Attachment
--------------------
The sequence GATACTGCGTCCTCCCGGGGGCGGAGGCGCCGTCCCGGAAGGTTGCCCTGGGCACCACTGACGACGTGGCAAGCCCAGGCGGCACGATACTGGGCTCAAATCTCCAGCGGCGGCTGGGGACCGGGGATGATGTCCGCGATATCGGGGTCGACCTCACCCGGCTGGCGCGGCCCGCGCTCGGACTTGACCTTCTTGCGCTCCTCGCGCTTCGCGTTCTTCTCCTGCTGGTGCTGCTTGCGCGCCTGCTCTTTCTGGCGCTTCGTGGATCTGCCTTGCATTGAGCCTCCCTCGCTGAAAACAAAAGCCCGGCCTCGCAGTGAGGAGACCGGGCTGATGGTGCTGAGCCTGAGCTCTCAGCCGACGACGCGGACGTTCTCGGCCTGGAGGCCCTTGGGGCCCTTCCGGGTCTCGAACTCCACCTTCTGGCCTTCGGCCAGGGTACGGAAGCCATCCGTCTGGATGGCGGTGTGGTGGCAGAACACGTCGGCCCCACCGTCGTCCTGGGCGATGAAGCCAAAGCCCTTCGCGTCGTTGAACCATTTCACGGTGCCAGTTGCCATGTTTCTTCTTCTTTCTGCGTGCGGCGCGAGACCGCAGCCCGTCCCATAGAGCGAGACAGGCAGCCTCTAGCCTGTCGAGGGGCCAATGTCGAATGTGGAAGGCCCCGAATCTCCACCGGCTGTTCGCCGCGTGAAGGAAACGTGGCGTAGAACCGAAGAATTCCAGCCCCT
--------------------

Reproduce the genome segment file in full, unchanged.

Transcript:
The sequence GATACTGCGTCCTCCCGGGGGCGGAGGCGCCGTCCCGGAAGGTTGCCCTGGGCACCACTGACGACGTGGCAAGCCCAGGCGGCACGATACTGGGCTCAAATCTCCAGCGGCGGCTGGGGACCGGGGATGATGTCCGCGATATCGGGGTCGACCTCACCCGGCTGGCGCGGCCCGCGCTCGGACTTGACCTTCTTGCGCTCCTCGCGCTTCGCGTTCTTCTCCTGCTGGTGCTGCTTGCGCGCCTGCTCTTTCTGGCGCTTCGTGGATCTGCCTTGCATTGAGCCTCCCTCGCTGAAAACAAAAGCCCGGCCTCGCAGTGAGGAGACCGGGCTGATGGTGCTGAGCCTGAGCTCTCAGCCGACGACGCGGACGTTCTCGGCCTGGAGGCCCTTGGGGCCCTTCCGGGTCTCGAACTCCACCTTCTGGCCTTCGGCCAGGGTACGGAAGCCATCCGTCTGGATGGCGGTGTGGTGGCAGAACACGTCGGCCCCACCGTCGTCCTGGGCGATGAAGCCAAAGCCCTTCGCGTCGTTGAACCATTTCACGGTGCCAGTTGCCATGTTTCTTCTTCTTTCTGCGTGCGGCGCGAGACCGCAGCCCGTCCCATAGAGCGAGACAGGCAGCCTCTAGCCTGTCGAGGGGCCAATGTCGAATGTGGAAGGCCCCGAATCTCCACCGGCTGTTCGCCGCGTGAAGGAAACGTGGCGTAGAACCGAAGAATTCCAGCCCCT